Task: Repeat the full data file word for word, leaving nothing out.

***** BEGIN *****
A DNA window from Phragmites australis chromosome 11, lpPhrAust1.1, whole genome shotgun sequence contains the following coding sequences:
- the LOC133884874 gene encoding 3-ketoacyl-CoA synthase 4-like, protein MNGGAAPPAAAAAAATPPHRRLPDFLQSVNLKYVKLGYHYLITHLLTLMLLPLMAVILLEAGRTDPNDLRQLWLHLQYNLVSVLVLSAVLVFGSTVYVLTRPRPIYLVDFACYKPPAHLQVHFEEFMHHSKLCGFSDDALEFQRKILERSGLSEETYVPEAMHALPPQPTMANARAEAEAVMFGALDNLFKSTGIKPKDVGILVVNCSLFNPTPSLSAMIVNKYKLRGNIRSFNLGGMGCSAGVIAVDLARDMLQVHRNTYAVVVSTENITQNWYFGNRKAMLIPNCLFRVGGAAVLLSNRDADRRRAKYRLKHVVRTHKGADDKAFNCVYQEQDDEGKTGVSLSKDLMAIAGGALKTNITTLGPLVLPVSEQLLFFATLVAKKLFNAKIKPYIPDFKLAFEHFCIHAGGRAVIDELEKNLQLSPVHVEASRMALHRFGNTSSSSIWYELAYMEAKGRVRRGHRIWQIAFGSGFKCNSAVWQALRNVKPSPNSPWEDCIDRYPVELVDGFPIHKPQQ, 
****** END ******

A DNA window from Phragmites australis chromosome 11, lpPhrAust1.1, whole genome shotgun sequence contains the following coding sequences:
- the LOC133884874 gene encoding 3-ketoacyl-CoA synthase 4-like, protein MNGGAAPPAAAAAAATPPHRRLPDFLQSVNLKYVKLGYHYLITHLLTLMLLPLMAVILLEAGRTDPNDLRQLWLHLQYNLVSVLVLSAVLVFGSTVYVLTRPRPIYLVDFACYKPPAHLQVHFEEFMHHSKLCGFSDDALEFQRKILERSGLSEETYVPEAMHALPPQPTMANARAEAEAVMFGALDNLFKSTGIKPKDVGILVVNCSLFNPTPSLSAMIVNKYKLRGNIRSFNLGGMGCSAGVIAVDLARDMLQVHRNTYAVVVSTENITQNWYFGNRKAMLIPNCLFRVGGAAVLLSNRDADRRRAKYRLKHVVRTHKGADDKAFNCVYQEQDDEGKTGVSLSKDLMAIAGGALKTNITTLGPLVLPVSEQLLFFATLVAKKLFNAKIKPYIPDFKLAFEHFCIHAGGRAVIDELEKNLQLSPVHVEASRMALHRFGNTSSSSIWYELAYMEAKGRVRRGHRIWQIAFGSGFKCNSAVWQALRNVKPSPNSPWEDCIDRYPVELVDGFPIHKPQQ, 